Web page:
An image shows two people looking at a Stadia console with a large Google logo behind them.

picture: Justin Sullivan (Getty Images)

If you’ve ever covered in the comments for a negative Stadia story or tweet, you’ve likely encountered some super-fans of Stadia who aggressively defend the service and its games against anything they consider attacks. And in my conversations with Stadia users, I’ve encountered some of this. There was little concern that I would twist their words to fit my “agenda,” while others argued that gaming sites and most players were “biased” against Stadia.

“I think a lot of [the press] He was always biased and negative about Stadia from the start,” Marco said. “No one has ever tried to explain what Stadia is. While that, [they] Focus only on the things that went wrong. But when things are good, no one is there. PlayStation launches two games on PS Plus And they write about it. Stadia releases seven games in Pro and not even one [outlet] write about it.”

Others pointed out that sites like IGN And popular YouTubers never mention Stadia when listing the gaming platforms that are released, or spend time reviewing Stadia versions of games when they are released. They argue that this is an example of how the press and influencers are trying to paint Stadia in a bad light. (The fact is that most sites including Kotakuyou don’t have the staff and resources to create continuous, customized coverage of a relatively niche platform like Stadia.)

perfect for them

However, the biggest benefit of my time talking to all of the various Google Stadia users was not that they were angry or bitter. It wasn’t that they felt neglected or mistreated. I’ve noticed a bit of doom or gloom about the service’s future, or what its streaming model might mean for digital ownership going forward. Instead, most were just happy that the service still exists and even exists in the first place, which felt like the perfect way to play games in 2022.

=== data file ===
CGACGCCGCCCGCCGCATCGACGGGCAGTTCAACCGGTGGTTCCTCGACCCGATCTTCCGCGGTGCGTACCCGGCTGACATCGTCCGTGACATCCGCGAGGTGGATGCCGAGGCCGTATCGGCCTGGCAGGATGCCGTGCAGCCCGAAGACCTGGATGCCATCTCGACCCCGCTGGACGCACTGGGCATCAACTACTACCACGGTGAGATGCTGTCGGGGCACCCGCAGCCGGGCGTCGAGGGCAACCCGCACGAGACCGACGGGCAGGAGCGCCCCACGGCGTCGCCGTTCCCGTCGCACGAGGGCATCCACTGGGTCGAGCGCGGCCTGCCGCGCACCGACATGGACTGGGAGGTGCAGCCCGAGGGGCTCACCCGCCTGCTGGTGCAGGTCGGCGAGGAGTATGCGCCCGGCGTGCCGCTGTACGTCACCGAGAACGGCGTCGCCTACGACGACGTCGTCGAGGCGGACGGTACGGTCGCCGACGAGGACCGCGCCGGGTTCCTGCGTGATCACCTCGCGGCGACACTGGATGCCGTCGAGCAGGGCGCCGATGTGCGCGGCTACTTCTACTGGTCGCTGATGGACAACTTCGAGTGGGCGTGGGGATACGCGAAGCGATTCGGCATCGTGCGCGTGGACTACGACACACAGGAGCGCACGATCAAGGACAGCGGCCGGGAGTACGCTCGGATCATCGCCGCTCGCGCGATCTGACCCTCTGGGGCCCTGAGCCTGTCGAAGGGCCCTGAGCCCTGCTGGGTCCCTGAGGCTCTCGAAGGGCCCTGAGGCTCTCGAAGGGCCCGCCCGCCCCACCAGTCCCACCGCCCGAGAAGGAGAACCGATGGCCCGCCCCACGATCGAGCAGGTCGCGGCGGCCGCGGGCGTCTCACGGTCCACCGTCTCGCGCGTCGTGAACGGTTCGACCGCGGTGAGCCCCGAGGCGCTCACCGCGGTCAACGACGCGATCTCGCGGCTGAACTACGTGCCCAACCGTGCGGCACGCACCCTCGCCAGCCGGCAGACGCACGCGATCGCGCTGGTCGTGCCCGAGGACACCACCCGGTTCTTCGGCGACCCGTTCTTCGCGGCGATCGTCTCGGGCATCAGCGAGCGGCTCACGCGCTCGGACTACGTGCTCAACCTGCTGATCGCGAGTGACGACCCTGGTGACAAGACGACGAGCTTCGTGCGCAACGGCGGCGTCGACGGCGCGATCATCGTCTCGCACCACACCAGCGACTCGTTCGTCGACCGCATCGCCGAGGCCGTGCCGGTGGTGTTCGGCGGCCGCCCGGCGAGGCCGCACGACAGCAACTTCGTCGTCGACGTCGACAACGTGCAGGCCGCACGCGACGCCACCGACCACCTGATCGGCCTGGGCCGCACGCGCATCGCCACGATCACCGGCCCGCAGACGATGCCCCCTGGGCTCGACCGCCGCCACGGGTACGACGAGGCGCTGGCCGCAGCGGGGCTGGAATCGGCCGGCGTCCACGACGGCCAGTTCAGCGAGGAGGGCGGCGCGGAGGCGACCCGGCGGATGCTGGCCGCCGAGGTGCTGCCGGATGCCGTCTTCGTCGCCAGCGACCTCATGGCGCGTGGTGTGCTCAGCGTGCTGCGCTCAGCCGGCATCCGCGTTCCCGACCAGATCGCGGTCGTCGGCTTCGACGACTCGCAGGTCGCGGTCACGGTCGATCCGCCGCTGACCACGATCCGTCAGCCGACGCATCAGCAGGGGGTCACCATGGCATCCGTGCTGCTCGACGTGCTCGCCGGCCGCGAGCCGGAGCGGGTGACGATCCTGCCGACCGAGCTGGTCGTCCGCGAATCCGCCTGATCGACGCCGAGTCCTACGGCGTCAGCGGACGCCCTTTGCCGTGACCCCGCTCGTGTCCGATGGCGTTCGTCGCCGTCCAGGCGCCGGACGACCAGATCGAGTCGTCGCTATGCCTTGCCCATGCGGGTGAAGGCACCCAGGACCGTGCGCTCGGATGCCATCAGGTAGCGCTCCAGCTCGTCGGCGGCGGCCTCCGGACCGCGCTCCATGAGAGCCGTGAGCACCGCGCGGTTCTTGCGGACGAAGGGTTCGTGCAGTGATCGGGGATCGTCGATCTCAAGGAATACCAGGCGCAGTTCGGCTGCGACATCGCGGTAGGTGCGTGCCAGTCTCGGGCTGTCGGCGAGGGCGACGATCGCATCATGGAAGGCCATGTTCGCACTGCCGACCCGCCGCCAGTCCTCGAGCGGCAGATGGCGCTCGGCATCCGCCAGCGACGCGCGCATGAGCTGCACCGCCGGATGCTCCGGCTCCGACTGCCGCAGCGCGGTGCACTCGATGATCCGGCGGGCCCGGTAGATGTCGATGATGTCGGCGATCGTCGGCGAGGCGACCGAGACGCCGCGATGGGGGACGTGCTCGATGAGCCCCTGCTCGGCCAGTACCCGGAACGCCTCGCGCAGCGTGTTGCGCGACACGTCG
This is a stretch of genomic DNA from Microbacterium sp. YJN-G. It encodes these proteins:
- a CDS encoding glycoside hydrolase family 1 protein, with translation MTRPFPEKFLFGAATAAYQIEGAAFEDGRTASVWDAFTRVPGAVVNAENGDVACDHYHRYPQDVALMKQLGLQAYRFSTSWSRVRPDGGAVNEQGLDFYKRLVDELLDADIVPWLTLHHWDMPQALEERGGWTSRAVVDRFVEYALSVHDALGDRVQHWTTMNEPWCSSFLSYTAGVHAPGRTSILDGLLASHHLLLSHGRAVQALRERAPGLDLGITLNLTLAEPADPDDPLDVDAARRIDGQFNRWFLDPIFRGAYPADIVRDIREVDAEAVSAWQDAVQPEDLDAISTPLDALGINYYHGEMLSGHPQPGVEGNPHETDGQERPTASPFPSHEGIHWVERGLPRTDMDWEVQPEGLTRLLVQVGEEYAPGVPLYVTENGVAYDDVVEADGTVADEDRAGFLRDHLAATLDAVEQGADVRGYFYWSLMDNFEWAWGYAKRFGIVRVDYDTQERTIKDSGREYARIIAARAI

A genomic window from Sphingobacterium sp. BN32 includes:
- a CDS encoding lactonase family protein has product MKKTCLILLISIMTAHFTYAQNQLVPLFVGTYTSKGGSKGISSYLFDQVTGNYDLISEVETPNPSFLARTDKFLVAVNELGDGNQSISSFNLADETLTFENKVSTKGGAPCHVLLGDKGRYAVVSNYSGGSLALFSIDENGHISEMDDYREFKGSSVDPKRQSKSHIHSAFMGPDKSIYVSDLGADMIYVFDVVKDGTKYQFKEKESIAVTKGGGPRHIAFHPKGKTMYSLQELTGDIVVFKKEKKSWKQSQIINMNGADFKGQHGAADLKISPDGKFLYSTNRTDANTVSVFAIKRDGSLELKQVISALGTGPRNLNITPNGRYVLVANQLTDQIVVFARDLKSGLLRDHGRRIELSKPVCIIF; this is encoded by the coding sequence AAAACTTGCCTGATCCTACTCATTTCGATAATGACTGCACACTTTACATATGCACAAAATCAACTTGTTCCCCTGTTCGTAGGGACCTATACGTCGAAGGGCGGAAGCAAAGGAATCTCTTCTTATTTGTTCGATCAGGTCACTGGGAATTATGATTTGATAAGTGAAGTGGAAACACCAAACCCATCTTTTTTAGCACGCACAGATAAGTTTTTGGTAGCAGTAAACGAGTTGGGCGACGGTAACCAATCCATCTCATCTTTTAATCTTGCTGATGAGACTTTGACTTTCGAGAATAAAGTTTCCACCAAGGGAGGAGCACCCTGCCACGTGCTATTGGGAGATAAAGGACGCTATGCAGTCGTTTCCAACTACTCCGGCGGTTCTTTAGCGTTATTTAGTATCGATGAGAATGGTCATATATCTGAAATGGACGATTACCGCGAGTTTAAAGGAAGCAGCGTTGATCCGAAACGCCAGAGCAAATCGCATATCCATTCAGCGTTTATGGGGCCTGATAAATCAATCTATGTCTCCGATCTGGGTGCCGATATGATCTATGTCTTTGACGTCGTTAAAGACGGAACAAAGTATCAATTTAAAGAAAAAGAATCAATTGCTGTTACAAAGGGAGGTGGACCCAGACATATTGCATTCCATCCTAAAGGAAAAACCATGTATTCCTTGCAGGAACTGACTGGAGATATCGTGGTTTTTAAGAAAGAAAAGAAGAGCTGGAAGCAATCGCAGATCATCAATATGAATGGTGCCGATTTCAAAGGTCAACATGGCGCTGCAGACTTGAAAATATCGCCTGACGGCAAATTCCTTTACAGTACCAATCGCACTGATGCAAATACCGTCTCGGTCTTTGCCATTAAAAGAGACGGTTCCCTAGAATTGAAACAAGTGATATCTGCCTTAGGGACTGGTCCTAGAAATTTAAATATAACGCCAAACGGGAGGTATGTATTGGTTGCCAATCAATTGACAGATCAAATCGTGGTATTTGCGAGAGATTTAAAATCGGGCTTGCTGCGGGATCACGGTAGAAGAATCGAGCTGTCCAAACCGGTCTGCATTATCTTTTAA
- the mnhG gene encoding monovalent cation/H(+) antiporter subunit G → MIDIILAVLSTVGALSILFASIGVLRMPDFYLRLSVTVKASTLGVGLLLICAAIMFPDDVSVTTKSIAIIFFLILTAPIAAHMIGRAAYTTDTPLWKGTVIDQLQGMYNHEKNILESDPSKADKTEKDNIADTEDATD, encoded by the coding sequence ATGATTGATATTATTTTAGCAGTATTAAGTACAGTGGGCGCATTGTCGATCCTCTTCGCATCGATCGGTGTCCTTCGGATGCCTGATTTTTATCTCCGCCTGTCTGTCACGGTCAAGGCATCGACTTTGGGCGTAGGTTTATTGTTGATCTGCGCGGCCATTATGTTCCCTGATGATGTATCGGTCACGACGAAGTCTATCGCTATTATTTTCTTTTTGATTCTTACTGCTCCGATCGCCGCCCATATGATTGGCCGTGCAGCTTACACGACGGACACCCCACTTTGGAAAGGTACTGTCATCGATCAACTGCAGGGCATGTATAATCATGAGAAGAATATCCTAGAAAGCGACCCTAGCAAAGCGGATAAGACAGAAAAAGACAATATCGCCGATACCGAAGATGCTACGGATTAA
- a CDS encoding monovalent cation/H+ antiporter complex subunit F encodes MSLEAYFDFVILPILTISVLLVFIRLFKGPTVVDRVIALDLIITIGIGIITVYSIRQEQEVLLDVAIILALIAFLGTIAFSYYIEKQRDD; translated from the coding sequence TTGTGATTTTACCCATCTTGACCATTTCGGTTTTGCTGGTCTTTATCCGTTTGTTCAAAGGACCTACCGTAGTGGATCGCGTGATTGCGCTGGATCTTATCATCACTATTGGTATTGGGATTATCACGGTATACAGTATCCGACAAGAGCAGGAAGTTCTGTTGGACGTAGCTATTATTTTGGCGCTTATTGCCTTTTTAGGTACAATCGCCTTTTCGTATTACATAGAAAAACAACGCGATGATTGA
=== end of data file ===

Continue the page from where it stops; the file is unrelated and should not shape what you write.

They didn’t want to get into discussions about the feasibility of broadcasting or about which platform would be better. No, they just wanted to talk about all the games they were playing. It’s easy to assume that the only people left playing Stadia are nerds or people who don’t play much, but it’s not hard for casual gamers who have spent thousands of hours on the service.

At this point, they know Google’s video game streaming platform isn’t going to change the world. But they don’t care. As long as they keep playing all their favorite games on any internet connected device with no downloads or other downtime, they are happy to continue investing in Stadia.

“I still play because I love serving,” Ravenlock said. “Not because I expect you to conquer the world.”